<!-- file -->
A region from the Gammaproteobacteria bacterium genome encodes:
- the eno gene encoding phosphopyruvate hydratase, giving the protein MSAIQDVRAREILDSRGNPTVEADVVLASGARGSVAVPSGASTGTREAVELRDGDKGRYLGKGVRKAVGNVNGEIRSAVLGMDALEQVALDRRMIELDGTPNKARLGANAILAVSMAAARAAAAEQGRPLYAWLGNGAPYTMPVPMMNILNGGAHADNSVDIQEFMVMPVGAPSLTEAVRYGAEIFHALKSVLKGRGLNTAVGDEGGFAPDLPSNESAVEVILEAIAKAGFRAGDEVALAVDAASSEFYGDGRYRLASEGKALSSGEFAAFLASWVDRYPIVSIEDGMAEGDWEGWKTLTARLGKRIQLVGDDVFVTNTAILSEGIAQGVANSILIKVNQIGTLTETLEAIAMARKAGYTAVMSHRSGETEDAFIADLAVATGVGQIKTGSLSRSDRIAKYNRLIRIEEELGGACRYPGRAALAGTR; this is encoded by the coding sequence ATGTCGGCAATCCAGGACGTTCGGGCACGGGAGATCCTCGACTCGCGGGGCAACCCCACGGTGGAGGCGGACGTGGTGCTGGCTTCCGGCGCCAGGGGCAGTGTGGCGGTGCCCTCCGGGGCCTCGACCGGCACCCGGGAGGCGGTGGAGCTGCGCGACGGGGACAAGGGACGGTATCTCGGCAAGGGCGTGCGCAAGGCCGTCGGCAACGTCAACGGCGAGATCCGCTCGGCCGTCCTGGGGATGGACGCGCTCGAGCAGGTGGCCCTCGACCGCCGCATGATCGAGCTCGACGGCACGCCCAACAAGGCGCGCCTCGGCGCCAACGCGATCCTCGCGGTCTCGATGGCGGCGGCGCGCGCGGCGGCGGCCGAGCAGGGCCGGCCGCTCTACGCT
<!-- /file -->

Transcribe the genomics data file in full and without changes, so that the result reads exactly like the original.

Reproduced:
A region from the Gammaproteobacteria bacterium genome encodes:
- the eno gene encoding phosphopyruvate hydratase, giving the protein MSAIQDVRAREILDSRGNPTVEADVVLASGARGSVAVPSGASTGTREAVELRDGDKGRYLGKGVRKAVGNVNGEIRSAVLGMDALEQVALDRRMIELDGTPNKARLGANAILAVSMAAARAAAAEQGRPLYAWLGNGAPYTMPVPMMNILNGGAHADNSVDIQEFMVMPVGAPSLTEAVRYGAEIFHALKSVLKGRGLNTAVGDEGGFAPDLPSNESAVEVILEAIAKAGFRAGDEVALAVDAASSEFYGDGRYRLASEGKALSSGEFAAFLASWVDRYPIVSIEDGMAEGDWEGWKTLTARLGKRIQLVGDDVFVTNTAILSEGIAQGVANSILIKVNQIGTLTETLEAIAMARKAGYTAVMSHRSGETEDAFIADLAVATGVGQIKTGSLSRSDRIAKYNRLIRIEEELGGACRYPGRAALAGTR; this is encoded by the coding sequence ATGTCGGCAATCCAGGACGTTCGGGCACGGGAGATCCTCGACTCGCGGGGCAACCCCACGGTGGAGGCGGACGTGGTGCTGGCTTCCGGCGCCAGGGGCAGTGTGGCGGTGCCCTCCGGGGCCTCGACCGGCACCCGGGAGGCGGTGGAGCTGCGCGACGGGGACAAGGGACGGTATCTCGGCAAGGGCGTGCGCAAGGCCGTCGGCAACGTCAACGGCGAGATCCGCTCGGCCGTCCTGGGGATGGACGCGCTCGAGCAGGTGGCCCTCGACCGCCGCATGATCGAGCTCGACGGCACGCCCAACAAGGCGCGCCTCGGCGCCAACGCGATCCTCGCGGTCTCGATGGCGGCGGCGCGCGCGGCGGCGGCCGAGCAGGGCCGGCCGCTCTACGCT